First World War

For God and the Empire

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The OBE was invented as a way of tying ordinary people to a system in deep crisis, writes John Newsinger, while the man who came up with the idea was part of a cover up into the sexual abuse of children.

The Order of the British Empire (OBE) was created on 4 June 1917. Its motto was “For God and the Empire”. The year of its foundation was not coincidental — it was very much a royal response to the pressures of total war, industrial unrest and revolution.

King George V was very worried that the monarchy was under threat — something dramatic had to be done to attach “ordinary” people to a system that was founded on privilege.

From the darkness on all sides

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War trauma has been suffered by soldiers for centuries, but it took on a whole new scale during the industrialised slaughter of the First World War. Roddy Slorach exposes the callous treatment of sufferers at the hands of their "superiors".

The Great War represented industrial warfare on a previously unimaginable scale. When the fighting finally ended, 20 million soldiers and civilians were dead. More than half of the 3 million British troops who fought were deafened, blinded, lost limbs or were badly disfigured. It was “shell shock”, however, affecting much smaller numbers of troops, which became the signature injury of the war. How did this vague and inaccurate term for war trauma come to achieve such iconic status?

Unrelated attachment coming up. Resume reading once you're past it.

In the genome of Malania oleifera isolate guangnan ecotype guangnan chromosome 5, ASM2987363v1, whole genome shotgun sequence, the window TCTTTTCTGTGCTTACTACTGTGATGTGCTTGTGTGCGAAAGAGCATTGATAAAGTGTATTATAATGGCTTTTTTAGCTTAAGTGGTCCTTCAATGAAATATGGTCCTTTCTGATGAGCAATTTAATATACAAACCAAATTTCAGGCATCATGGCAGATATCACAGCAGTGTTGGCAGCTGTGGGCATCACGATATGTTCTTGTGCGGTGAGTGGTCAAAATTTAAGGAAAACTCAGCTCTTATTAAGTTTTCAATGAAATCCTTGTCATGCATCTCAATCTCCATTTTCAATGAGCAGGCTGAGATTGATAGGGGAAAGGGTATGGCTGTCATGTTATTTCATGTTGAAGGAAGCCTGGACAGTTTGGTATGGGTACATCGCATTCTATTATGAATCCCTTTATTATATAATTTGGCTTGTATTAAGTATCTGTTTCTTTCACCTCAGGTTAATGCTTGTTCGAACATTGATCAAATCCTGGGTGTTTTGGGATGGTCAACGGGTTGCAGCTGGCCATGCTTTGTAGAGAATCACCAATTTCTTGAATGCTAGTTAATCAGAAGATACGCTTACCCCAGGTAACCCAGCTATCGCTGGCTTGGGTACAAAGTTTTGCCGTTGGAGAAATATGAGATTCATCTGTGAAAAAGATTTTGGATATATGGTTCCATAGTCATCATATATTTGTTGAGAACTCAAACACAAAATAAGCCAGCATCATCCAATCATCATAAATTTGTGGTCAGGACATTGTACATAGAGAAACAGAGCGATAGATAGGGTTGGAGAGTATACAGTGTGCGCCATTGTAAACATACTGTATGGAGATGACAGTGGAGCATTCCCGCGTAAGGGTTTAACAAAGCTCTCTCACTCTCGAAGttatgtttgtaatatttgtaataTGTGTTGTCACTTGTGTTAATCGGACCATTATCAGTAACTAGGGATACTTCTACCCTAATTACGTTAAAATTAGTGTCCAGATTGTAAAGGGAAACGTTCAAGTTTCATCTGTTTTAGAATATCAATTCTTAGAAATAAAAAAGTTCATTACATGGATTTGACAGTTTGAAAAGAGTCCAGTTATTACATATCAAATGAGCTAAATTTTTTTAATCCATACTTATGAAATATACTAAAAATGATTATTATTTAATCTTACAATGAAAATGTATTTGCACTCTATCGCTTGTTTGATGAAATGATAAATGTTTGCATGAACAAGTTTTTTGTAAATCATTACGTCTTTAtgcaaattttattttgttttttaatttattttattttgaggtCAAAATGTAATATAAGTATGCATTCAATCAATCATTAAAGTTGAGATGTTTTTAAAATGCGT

Suffragette who opposed World War One

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Pankhurst under arrest

When the First World War broke out leaders of the suffragette movement, Emmeline and Christabel Pankhurst, supported the slaughter. But as Laura Miles and Sheila Hemingway show, Sylvia Pankhurst not only opposed the war but supported strikes and became a revolutionary socialist.

The experience of the wave of workers’ militancy before the First World War (known as the Great Unrest) and then the war itself transformed women’s rights campaigner Sylvia Pankhurst from radical suffragette to revolutionary socialist. It was a journey that would transform her politics, and relationships with her mother and sisters.

Why does Capitalism lead to war?

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Death from the sky

The century since the slaughter in the First World War has been littered with endless more bloody wars. Sally Campbell argues the drive to war is not accidental but inherent in the logic of capitalism.

In the 20 years running up to the First World War there were approximately 100 binding agreements between the Great Powers promising peaceful coexistence. The Permanent Court of Arbitration at The Hague was set up in 1899 “with the object of seeking the most objective means of ensuring to all peoples the benefits of a real and lasting peace, and above all, of limiting the progressive development of existing armaments”. This was at the behest of the peace-loving Tsar Nicholas II of Russia (nickname: Bloody Nicholas).

Revolutionary defeatism

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As the First World War broke out Lenin called for socialists to oppose their own governments. How his analysis of the war and his defeat slogan were eventually proved to be correct.

In August 1914 Lenin argued that the First World War was an inter-imperialist conflict and the key task for Russian socialists was to continue the struggle against the Tsar — who in his view was “one hundred times” worse than Germany’s Kaiser.